Additional helpful tools: Jointer, palm sander, drill press, pneumatic crown stapler, and as many clamps as you can get.
This is what I started with. 2x4 and 2x6 framing lumber.
After the pieces were cut to rough size, I ran them through the jointer to give a flat surface for gluing.
Gluing together 2x4s to make the front legs.
Making the back leg blanks from 2x6s.
Gluing 2x6s to make the arm blanks.
Back leg blanks, marked and ready to cut to shape.
Cross cutting a back leg to length.
Here I'm using a tapering jig on the table saw to rip the angle on a back leg. The forward side of the leg can but cut completely on the table saw, but the cut has to stop short on the back where the angles come together to make an inside corner. The cut is then finished on the band saw. This could be cut entirely on the band saw, but the table saw makes a straighter, cleaner cut that requires less sanding.
These pieces I've just ripped will become the front, back, and side rails.
Marking the side rails in preparation to cut the tenons.
Cutting a side rail tenon on the table saw using a miter gauge. All the joints are made with mortise and tenon.
Drilling a front leg with a forstner bit to ease the mortise cutting process.
Using a mortise cutting jig with a router and flush trim bit.
First dry assembly.
I made a template (pictured later) for one half of the back rest, in order to exactly duplicate the pattern on each side. Notice the angled corner supports on the bottom front rails. These are also on the back corners, as well as all four corners under the seat.
I used a router with a flush trim bit and jig to cut mortises to accommodate the slats. The same jig worked everywhere the bench has slats.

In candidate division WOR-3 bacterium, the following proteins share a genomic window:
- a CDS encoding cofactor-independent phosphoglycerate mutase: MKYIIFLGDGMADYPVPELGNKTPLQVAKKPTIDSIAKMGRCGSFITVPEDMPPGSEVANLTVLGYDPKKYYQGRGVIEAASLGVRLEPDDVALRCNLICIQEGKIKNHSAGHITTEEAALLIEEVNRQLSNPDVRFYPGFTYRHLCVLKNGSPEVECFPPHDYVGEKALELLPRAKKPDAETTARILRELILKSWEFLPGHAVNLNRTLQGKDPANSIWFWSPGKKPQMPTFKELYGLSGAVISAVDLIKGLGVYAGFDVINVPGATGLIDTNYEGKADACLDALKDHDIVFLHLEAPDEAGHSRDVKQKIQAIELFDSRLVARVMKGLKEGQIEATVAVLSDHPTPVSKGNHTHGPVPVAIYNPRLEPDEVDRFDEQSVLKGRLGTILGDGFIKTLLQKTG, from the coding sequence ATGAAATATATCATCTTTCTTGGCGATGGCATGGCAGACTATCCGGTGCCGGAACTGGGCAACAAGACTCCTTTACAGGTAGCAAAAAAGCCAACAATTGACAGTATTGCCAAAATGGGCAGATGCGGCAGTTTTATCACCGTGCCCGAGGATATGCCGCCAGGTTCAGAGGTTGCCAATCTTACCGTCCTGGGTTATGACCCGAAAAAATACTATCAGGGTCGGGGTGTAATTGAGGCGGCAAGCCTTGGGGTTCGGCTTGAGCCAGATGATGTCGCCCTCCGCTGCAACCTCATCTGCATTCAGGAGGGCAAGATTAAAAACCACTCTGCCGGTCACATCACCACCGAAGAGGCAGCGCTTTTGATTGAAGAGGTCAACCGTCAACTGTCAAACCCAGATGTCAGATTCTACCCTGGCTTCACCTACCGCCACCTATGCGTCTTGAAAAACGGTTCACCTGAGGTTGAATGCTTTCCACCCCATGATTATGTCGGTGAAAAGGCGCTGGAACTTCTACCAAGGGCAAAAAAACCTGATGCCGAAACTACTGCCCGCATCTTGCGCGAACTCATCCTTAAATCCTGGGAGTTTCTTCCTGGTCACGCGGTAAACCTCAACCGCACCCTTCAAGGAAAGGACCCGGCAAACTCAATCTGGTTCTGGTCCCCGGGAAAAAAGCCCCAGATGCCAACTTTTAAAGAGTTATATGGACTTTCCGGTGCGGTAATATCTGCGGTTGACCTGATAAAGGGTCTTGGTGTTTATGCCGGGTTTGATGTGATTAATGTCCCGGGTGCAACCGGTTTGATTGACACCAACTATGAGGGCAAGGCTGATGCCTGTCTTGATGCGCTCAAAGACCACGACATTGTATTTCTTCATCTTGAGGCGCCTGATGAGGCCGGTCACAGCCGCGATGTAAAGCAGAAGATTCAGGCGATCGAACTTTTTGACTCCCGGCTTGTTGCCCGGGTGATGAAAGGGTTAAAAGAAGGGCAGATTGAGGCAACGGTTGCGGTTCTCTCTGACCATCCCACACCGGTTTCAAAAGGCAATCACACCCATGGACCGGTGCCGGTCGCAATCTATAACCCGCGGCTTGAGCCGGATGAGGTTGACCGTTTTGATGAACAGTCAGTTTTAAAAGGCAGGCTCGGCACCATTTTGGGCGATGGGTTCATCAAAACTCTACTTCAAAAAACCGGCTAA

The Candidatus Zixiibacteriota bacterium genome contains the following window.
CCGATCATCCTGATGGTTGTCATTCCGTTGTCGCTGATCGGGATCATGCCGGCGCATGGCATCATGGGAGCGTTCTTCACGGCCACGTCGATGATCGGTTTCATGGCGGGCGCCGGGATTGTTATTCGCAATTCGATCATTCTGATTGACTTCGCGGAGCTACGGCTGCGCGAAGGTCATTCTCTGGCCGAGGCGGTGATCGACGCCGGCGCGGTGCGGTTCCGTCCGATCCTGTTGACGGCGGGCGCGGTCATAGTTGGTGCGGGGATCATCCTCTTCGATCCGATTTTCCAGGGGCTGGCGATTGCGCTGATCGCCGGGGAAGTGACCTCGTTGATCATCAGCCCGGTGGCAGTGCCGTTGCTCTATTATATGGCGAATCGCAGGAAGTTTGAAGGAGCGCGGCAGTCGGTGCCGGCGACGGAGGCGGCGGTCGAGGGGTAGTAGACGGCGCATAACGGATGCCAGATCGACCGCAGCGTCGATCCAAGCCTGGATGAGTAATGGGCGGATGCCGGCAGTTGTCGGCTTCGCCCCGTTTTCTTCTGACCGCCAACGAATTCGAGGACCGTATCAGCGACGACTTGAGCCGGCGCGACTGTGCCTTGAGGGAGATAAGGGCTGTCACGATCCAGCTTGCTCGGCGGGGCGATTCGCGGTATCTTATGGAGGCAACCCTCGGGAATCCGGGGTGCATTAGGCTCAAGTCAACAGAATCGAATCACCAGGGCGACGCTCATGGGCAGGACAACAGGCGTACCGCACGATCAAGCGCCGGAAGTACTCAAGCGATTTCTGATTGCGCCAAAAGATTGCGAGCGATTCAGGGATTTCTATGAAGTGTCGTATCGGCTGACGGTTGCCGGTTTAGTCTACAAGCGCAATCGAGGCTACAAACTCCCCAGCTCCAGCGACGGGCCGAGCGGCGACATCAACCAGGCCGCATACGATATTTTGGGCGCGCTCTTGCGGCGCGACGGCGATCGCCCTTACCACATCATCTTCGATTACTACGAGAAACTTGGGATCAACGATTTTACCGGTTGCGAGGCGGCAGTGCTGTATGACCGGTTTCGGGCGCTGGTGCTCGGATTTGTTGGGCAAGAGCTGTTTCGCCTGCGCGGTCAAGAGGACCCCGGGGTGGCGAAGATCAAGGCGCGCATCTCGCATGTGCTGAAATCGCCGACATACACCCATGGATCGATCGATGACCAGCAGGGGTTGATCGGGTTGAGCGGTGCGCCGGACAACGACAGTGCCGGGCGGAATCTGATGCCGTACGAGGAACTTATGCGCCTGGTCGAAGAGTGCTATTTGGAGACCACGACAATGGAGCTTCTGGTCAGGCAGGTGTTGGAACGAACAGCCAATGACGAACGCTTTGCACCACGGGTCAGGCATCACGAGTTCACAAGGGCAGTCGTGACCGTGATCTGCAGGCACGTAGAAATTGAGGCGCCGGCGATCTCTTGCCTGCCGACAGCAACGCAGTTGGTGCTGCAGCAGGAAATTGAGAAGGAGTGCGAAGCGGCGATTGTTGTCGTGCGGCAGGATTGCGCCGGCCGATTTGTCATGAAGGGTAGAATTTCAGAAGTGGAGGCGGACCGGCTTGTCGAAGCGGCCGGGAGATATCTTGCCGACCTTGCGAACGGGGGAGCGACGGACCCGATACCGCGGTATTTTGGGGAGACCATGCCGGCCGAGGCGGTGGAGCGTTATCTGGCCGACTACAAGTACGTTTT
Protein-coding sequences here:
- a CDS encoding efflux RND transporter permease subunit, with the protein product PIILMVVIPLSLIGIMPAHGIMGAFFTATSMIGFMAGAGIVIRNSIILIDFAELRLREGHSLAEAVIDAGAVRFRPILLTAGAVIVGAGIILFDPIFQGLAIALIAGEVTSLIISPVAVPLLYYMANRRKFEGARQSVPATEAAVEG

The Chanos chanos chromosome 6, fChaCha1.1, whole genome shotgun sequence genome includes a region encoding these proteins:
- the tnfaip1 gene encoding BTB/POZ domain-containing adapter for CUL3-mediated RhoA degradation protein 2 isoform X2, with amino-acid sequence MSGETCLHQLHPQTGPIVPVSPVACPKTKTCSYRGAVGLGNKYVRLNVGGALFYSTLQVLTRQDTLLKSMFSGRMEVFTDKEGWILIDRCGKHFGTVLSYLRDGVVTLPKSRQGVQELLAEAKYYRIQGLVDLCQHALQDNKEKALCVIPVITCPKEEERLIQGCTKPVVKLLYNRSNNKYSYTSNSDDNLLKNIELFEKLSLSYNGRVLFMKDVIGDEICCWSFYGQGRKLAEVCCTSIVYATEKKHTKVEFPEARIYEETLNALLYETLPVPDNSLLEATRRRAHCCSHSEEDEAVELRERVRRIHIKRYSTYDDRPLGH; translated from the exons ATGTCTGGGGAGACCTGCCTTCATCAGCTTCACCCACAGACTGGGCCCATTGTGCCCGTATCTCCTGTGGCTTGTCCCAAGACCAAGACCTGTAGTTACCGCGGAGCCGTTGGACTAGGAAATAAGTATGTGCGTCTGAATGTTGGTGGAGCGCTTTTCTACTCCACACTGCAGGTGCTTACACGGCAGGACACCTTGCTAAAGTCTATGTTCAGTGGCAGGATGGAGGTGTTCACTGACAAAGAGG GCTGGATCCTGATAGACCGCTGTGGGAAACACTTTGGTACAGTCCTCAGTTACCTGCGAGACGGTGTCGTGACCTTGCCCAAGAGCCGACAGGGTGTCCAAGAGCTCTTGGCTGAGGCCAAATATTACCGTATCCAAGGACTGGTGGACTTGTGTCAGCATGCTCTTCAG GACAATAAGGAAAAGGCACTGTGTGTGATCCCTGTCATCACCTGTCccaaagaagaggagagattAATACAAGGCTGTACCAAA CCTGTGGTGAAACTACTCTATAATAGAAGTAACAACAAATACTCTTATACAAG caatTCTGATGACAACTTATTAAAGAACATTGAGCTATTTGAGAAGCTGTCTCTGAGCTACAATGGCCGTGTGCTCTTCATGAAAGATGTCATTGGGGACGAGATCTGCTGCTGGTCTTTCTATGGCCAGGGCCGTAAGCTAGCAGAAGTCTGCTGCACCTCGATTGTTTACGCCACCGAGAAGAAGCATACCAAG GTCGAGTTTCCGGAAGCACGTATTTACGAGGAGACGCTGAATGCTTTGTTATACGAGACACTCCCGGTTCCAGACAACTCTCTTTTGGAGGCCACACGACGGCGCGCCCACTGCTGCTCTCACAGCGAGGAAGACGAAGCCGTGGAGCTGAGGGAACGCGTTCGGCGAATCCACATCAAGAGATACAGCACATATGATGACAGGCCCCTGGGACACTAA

Here I'm installing the rear slat assembly. I chose not to cut mortises directly into the top and bottom rails to lessen the difficulty of assembly. I left a reveal on the mortised pieces that hold the slats to add depth, keeping the bench from looking too plain.
Gluing the rear slat assembly in place.
Installing side slats.
Gluing the front slat assembly in place. Can a woodworker have too many clamps? I think not.
All major assembly is done. It just needs doors for the storage compartment, and feet.
Since the bench will be going on a screened front porch that can get wet during a windy rain storm, I used pressure treated 1x4 to make the feet.
Gluing a foot pad to the bottom of a leg.
And here it is, ready to paint.
From the side.
Backrest template. Mortise jig for joints. Mortise jig for slats. The white pieces went under the slat mortise jig to keep from cutting into my work bench. The thin strip lying across the white pieces is a spacer that fits in the bottom of the jig to keep the work tight when it's clamped.
This shows the guides that the work fits between on the bottom of the slat mortise jig.
In this close-up you can see the router guide rail on the top of the slat mortise jig.